Award-winning thesp Karen Kondazian has found a role she can sink her teeth into, and she is not letting go. After a successful six-month run as international opera legend Maria Callas in the Fountain Theater revival of Terrence McNally’s “Master Class,” Kondazian has moved the temperamental diva to the Westside-based Odyssey Theater Ensemble. There is a new cast of opera student “victims,” but Kondazian still commands the stage as the self-centered Callas, for whom “art is domination.” Helmer Simon Levy allows Kondazian great latitude of expression but wisely keeps the pace brisk in this showy but troublesome legiter. Fortunately, Kondazian and an excellent ensemble elevate the work beyond its limitations.
Terrence McNally is one of this country’s most celebrated yet controversial contemporary playwrights. “Master Class” is utterly dependent on one of his favorite (and annoying) theatrical devices: bringing the flow of the play to a halt to allow a main character to poetically expound on his or her subtext in a monologue. Bogged down by two such lengthy, overly cathartic reveries, the Callas character is always in danger of sinking under the weight of her own narcissism. In this case, it is fortunate the voice at the other end of the diva’s self-serving mind trips belongs to Karen Kondazian.
In this fanciful re-creation of one of her Juilliard master classes in the early ’70s, a now vocally ravaged Callas rants and raves in true prima donna fashion about everything from the temperature in the room to the lack of style of those she tutors. Interrupting her charges’ vocal offerings often to pontificate directly to the audience (whose members are ostensibly auditing the class), Callas haughtily imposes her insights about artistic commitment and creative genius. Not seeming to know when enough is enough, McNally heavy-handedly digs into Callas’ angst-plagued history, laying bare the vulnerability and doubt hidden under the remorseless ego and biting wit of this troubled woman.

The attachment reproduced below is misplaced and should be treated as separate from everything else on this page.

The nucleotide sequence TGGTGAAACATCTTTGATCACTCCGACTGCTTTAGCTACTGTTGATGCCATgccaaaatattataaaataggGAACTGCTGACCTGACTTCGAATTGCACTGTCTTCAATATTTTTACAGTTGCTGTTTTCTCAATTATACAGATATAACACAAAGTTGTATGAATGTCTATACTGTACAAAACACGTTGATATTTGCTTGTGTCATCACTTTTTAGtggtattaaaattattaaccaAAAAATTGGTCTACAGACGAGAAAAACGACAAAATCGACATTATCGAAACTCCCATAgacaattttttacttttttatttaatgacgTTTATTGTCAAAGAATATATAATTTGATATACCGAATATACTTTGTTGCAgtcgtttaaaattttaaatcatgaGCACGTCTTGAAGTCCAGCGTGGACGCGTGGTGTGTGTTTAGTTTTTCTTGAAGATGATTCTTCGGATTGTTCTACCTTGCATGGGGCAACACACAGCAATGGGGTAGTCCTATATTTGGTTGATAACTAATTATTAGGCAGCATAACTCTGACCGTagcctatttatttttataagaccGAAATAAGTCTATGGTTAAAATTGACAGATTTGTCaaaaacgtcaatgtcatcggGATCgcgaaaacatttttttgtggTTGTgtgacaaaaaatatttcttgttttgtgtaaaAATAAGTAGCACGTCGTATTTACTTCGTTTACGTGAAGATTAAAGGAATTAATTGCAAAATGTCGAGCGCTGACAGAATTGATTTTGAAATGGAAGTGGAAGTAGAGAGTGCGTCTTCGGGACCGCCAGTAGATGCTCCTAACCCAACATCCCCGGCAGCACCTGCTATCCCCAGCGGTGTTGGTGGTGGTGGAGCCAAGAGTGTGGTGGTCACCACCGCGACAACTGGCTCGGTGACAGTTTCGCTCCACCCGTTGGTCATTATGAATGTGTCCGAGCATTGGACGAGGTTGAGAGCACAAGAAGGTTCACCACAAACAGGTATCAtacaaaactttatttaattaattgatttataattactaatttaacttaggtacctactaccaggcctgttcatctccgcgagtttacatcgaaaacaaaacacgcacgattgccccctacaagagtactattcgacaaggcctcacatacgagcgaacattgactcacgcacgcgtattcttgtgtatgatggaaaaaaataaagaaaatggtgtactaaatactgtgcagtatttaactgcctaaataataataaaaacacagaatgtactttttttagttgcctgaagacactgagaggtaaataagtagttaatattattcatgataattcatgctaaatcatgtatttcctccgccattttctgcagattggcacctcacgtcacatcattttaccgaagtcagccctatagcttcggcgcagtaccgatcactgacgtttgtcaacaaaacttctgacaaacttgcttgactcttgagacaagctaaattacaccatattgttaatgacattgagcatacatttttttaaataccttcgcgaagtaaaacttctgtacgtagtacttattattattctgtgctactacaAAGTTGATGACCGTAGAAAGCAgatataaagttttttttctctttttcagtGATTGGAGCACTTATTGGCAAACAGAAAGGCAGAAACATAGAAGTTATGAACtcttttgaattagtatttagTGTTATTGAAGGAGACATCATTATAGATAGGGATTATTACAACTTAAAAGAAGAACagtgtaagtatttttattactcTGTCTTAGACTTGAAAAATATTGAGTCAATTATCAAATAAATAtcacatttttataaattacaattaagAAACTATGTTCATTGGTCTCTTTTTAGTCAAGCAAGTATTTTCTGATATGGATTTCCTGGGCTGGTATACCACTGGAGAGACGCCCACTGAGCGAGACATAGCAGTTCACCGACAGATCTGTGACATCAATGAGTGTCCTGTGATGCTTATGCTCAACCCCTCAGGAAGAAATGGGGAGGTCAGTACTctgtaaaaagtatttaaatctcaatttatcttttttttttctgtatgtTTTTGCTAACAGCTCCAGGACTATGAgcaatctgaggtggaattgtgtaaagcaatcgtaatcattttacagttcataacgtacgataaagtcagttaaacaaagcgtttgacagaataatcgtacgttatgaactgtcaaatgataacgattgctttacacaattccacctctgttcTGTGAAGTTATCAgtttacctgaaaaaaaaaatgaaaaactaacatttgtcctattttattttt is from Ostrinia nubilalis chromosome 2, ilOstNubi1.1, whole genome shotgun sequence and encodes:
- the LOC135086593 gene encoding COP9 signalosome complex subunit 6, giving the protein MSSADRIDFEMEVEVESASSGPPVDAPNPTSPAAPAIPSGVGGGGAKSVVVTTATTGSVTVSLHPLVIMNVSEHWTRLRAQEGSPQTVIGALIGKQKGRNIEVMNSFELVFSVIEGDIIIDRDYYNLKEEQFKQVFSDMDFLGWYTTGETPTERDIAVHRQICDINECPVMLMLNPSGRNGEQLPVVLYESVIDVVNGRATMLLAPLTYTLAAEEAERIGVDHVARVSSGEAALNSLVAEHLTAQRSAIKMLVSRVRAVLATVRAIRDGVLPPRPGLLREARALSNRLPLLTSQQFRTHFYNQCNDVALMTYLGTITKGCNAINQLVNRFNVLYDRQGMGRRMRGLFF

Kondazian makes it work, exuding a dazzling combination of cattiness and canniness as Callas illustrates her life, loves and artistry for the benefit and at the expense of her students. She manages to make almost everything, even the unwieldy monologues, sing. She is particularly captivating when taking on the persona of her abusive lover, the ragingly vulgar but imperious Greek shipping tycoon Aristotle Onassis.
Ably supporting Kondazian’s Callas are a trio of skilled singer-actors who are quite believable as master class students at the prestigious Juilliard Conservatory. Teressa Byrne captures the persona of monumentally rigid Sharon, a youthful soprano whose lack of understanding of the work she is performing spurs vicious ridicule from Callas. While keeping her growing ire in check, Byrne’s Sharon offers an impressively powerful performance of Verdi’s difficult “Vieni! T’affretta” aria from “Macbeth” and then tearfully rails against the cruelty of her supposed mentor.
As Sophie, the initial teaching “victim,” Khori Dastoor exudes the helplessness of a trapped mouse as Callas constantly interrupts her efforts to sing. It is a credit to the direction of Levy and the interplay of Kondazian and Dastoor that Sophie actually appears to be molded by Callas into giving an impressive performance of Bellini’s “Ah, Non Credea Mirarti,” from “La Sonnambula.”
Tony is the most underwritten role of the three, but Clifton Hall projects an appealing, Mario Lanza-like swagger as the overconfident young tenor who tries to win Callas over with his charm rather than his voice. Once goaded to the task, he does manage a respectable “Recondita Armonia” from Puccini’s “Tosca.”
Bill Newlin is excellent as vocal accompanist Manny, both as a pianist and as a selfless, caring individual who lovingly attempts to soothe the pain inflicted by Callas on her charges. In a carryover from the Fountain Theater production, Scott Tuomey provides much-needed comic relief as the underwhelmed stagehand who reluctantly caters to Callas’ desires.